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Thread: Solve for W

  1. #1
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    Solve for W

    Solve for W

    $\displaystyle
    V=\sqrt{2Lw+w^2}
    $
    My answer was $\displaystyle
    \Longrightarrow
    w=V^2-2L
    $
    But apparently thats wrong according to my teacher.
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  2. #2
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    Quote Originally Posted by OzzMan View Post
    Solve for W

    $\displaystyle
    V=\sqrt{2Lw+w^2}
    $
    My answer was $\displaystyle
    \Longrightarrow
    w=V^2-2L
    $
    But apparently thats wrong according to my teacher.
    Square both sides of the equation:

    $\displaystyle V^2=2Lw + w^2~\iff~w^2 + 2Lw - V^2 = 0$

    This is a quadratic equation. Use the formula to solve it.
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  3. #3
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    What do you mean exactly? What I did was square both sides like you said and got $\displaystyle V^2=2Lw+w^2 \Longrightarrow w^2=V^2 - 2Lw $
    Then I did $\displaystyle \frac{w^2}{w}=V^2 - \frac{2Lw}{w} $
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  4. #4
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    Quote Originally Posted by OzzMan View Post
    What do you mean exactly? What I did was square both sides like you said and got $\displaystyle V^2=2Lw+w^2 \Longrightarrow w^2=V^2 - 2Lw $
    Then I did $\displaystyle \frac{w^2}{w}=V^2 - \frac{2Lw}{w} $
    Unfortunately you forgot to divide the Vē by w.

    If you have a quadratic equation :

    $\displaystyle ax^2+bx+c = 0$

    Then this equation has the solutions:

    $\displaystyle w = \frac{-b \pm \sqrt{b^2-4ac}}{2a}$

    With your problem you have:

    a = 1
    b = -2L
    c = -Vē

    Plug in these terms into the formula to get the solutions.

    (For confirmation only: $\displaystyle w = L\pm\sqrt{L^2+V^2}$
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  5. #5
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    Just making sure I did this right
    $\displaystyle w=\frac{2L\pm\sqrt{4L^2+4v^2}}{2}$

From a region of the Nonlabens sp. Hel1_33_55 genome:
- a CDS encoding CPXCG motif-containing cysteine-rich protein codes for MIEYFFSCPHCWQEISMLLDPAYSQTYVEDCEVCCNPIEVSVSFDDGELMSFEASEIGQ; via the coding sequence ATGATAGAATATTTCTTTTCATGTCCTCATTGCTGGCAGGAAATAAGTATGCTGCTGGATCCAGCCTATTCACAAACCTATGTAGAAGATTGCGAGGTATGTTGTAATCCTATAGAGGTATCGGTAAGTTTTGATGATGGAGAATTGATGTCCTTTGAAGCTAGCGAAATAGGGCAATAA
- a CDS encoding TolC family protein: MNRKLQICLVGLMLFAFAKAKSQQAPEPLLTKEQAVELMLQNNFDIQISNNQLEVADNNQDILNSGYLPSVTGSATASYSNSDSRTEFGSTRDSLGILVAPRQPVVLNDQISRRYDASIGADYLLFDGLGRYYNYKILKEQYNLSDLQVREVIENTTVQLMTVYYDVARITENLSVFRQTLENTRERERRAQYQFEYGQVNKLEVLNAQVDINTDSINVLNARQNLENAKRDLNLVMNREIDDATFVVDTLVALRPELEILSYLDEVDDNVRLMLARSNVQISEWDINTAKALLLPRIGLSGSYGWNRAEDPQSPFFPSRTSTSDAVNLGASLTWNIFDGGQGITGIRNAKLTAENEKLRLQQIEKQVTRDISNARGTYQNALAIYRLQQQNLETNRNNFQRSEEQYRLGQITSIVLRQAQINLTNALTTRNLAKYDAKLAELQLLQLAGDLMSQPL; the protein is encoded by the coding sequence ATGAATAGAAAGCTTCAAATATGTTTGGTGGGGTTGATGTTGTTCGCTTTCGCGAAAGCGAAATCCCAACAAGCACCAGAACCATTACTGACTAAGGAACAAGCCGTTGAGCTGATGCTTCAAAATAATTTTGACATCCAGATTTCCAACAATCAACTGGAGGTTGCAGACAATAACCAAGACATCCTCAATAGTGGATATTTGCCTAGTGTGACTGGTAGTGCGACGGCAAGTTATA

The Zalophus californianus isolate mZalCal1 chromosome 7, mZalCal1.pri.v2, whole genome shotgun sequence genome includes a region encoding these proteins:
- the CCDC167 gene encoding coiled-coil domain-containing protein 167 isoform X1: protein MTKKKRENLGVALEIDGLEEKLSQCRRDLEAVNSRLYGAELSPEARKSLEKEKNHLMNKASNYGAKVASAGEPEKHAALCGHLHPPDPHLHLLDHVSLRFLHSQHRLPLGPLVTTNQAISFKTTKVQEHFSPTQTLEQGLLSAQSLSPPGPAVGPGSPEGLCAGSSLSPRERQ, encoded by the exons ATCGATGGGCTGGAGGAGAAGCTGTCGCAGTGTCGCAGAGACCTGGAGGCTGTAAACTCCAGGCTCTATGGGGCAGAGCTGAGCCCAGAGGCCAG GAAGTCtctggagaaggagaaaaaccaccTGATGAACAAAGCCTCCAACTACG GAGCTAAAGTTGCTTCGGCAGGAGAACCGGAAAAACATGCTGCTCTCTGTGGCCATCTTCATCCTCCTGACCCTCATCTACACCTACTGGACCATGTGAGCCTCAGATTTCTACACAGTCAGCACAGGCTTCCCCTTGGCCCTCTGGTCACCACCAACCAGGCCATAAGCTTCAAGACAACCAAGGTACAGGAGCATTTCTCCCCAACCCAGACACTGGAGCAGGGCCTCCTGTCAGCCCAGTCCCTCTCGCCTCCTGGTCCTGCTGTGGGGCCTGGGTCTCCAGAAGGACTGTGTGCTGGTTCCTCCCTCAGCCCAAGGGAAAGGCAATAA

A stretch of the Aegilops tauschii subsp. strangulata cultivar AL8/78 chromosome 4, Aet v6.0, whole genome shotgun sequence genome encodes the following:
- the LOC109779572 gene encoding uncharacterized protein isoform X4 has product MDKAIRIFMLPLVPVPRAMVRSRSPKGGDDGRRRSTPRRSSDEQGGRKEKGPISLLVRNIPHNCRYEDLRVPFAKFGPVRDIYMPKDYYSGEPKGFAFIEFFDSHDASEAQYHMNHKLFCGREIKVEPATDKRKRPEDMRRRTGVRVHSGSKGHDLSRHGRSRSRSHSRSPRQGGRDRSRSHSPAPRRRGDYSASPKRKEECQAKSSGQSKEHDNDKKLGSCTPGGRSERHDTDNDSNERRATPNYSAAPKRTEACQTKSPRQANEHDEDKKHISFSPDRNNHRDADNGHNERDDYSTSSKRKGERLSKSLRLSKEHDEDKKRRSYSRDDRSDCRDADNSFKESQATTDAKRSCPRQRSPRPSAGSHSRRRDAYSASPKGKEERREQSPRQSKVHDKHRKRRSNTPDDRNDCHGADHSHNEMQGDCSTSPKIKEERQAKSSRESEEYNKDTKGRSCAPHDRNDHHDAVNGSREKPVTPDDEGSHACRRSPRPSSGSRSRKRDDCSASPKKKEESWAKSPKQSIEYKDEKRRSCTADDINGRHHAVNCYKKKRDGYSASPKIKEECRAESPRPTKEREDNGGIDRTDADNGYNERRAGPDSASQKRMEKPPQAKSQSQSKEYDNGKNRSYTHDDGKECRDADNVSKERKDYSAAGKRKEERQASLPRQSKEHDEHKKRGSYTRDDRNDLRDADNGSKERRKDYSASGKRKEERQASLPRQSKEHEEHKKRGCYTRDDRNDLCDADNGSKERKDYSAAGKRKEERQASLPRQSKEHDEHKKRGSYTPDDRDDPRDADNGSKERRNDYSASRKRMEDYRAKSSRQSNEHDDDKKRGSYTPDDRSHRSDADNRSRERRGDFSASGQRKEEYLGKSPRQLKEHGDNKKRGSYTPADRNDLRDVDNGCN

How did you get $\displaystyle w=L \pm\sqrt{L^2+V^2} $
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  6. #6
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    $\displaystyle \sqrt {4L^2 + 4w^2 } = \sqrt {4\left( {L^2 + w^2 } \right)} = \sqrt 4 \sqrt {\left( {L^2 + w^2 } \right)}
    $
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  7. #7
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    shouldn't it be a $\displaystyle -2L$ instead of $\displaystyle 2L$? According to the equation $\displaystyle w^2+2Lw-V^2=0$
    $\displaystyle
    w=\frac{-2L\pm\sqrt{4L^2+4v^2}}{2}
    $
    So the answer would be $\displaystyle
    w = -L\pm\sqrt{L^2+V^2}
    $
    Last edited by OzzMan; Feb 8th 2008 at 01:42 PM.
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  8. #8
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    Quote Originally Posted by OzzMan View Post
    shouldn't it be a -2L instead of 2L? According to the equation $\displaystyle w^2+2Lw-V^2=0$
    $\displaystyle
    w=\frac{-2L\pm\sqrt{4L^2+4v^2}}{2}
    $
    So the answer would be $\displaystyle
    w = -L\pm\sqrt{L^2+V^2}
    $
    Yes. Good pick-up. Earboth made a small sign error when he substituted for b:

    Quote Originally Posted by earboth View Post
    [snip]
    With your problem you have:

    a = 1
    b = -2L
    c = -Vē

    Plug in these terms into the formula to get the solutions.

    (For confirmation only: $\displaystyle w =$ L$\displaystyle \pm\sqrt{L^2+V^2}$
    Last edited by mr fantastic; Feb 8th 2008 at 04:21 PM. Reason: Fixed the color
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